"Not that he wasn't going to !@#$in' kill all of us," Dr. Fuller grouses from the window, where he and Brightstarsurfergirl are wrapped around one another, floating in post-coupling passion: "Good thing those kids found out what was !@#$in' going on, ey?"

"Yes," Faraj says, sadly, thinking of the cost: "But the truth costs us, habibi. It is never a gentle thing. And when it wants to be spoken, there will be no taking it back."

At which point he allows himself to do what he's been aching to do since that !@#$-smear of a coward called in the middle of their "executive meeting," much to Hanami's delight. 

* * *

"Oh my," Henri says, leaning back on the extremely-messy bed and staring at the ceiling, his eyes wide and unfocussed. 

"Oh my?" Josie says, lifting her very large self up and towering over him.

"Oh my..." the wormy little man repeats, seemingly lost in space without his glasses. 

"... God?"

"I do not believe in God," he states simply: "But I will pray to you all night if that's what comes of confession."

Josie giggles and smacks his chest, which makes him wince a little. But he's too tired -- too enraptured -- to feel any pain. 

He knew this was probably going to happen. He's known it since they started their trans-Atlantic collaborations. He'd been assured of it since he'd made plans to come here. And after yesterday, it seemed as sure as the Sun rising. 

But still, the moment it all came true? Magical -- pure and simple magic. 

On the screen, some British actor is running down a beach, trying to get away from a weaponized weather balloon. They've been watching that entire series all night long, episode after episode. To be frank, he hated it from the start, but it made her relaxed. More open to possibilities. 

More eager to see all the interesting things he'd brought with him from France...

Hours later, he was broken, exhausted, and happier than he'd ever been in his life. And to think, this was but the first night of so many!

"I'm going to get you some water," Josie says: "I don't want you getting dehydrated."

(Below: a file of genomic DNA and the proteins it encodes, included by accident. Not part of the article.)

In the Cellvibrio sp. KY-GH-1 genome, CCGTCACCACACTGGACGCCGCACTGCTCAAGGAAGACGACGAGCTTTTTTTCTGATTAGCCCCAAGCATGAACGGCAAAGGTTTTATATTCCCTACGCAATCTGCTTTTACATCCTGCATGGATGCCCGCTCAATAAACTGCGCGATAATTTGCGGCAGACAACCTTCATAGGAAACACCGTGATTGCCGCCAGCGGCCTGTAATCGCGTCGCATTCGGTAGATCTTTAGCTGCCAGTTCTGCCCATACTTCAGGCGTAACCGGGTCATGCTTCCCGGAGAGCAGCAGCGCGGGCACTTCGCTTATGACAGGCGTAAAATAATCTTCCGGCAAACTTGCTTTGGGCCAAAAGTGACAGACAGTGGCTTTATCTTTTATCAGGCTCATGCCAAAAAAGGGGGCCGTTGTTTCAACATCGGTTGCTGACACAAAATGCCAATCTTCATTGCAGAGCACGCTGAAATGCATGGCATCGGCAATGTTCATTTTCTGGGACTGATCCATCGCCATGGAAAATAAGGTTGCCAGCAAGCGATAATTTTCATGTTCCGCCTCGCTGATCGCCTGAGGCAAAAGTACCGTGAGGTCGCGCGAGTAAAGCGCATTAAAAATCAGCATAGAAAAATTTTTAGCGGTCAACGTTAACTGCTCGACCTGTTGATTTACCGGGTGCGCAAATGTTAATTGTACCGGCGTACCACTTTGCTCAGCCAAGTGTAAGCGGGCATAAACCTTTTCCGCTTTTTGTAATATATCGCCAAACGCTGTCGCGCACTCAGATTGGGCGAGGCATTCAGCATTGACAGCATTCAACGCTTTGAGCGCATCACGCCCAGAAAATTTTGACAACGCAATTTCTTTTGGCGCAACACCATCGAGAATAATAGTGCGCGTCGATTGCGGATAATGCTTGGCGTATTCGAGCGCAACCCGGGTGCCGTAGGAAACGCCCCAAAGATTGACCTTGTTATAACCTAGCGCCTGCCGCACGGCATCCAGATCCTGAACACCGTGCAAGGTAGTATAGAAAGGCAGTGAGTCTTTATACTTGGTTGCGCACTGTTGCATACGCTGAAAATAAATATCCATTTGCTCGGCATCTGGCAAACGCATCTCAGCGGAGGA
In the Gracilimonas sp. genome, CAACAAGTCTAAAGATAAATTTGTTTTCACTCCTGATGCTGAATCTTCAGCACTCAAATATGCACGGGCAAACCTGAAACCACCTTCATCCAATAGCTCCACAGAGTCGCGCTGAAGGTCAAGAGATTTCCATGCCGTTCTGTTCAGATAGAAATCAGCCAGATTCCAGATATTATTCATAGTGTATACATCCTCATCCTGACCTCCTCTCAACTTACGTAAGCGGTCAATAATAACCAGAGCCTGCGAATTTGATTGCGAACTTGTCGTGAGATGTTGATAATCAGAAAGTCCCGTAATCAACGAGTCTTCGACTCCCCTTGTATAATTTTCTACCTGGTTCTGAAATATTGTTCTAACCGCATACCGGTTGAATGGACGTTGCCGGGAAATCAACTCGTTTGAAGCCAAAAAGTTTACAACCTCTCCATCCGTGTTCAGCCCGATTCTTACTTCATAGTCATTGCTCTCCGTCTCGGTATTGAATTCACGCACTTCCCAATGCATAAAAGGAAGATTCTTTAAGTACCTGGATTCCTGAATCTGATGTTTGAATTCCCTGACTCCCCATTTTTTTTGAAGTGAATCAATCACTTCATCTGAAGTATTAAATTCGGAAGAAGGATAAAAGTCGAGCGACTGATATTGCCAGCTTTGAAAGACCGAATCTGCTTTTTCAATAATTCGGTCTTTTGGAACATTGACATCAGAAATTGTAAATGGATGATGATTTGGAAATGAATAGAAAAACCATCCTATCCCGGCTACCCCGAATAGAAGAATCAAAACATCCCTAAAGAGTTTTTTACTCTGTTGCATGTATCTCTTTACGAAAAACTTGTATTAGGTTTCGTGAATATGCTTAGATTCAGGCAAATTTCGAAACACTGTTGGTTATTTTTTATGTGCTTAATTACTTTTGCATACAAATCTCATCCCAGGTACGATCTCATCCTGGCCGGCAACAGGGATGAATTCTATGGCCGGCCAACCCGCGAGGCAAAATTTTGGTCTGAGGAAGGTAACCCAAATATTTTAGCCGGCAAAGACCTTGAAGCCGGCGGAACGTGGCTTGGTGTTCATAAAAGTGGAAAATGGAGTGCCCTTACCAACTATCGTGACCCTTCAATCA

"Of course," he breathes, still lost to things. But no so lost that he can't enjoy looking at her big, muscular !@#$ -- upside down, no less - as she leaves the bedroom for its adjoining bathroom. 

As she does, he notices something he didn't see before as they were ripping each other's clothes off. A small, round mark, just above the crease of her buttocks. Something of a third dimple, sitting there. Almost like an "outie" navel, somehow. 

And as he looks at it, he wonders where he's seen something like that before...

The british actor says something that seems important. He doesn't notice it for the chilly feeling he's getting.

* * *

The man shakes off the cold and enters the Spanish post office, taking one last, careful look in the window in the front door to make sure he wasn't being followed.

Satisfied, he crosses the nearly-deserted floor -- almost closing time on a Friday -- and, as he's done a half a dozen times, goes to his post box and opens it up.

This time there's actually something in it.

He hitches a breath, and then exhales slowly. He looks at the small, plain envelope -- festooned with stamps and stickers indicating it should get here as fast as inhumanly possible.  And as soon as he's sure it's not a threat he takes it, slips it into his coat pocket, and goes back out into the cool air of Irun.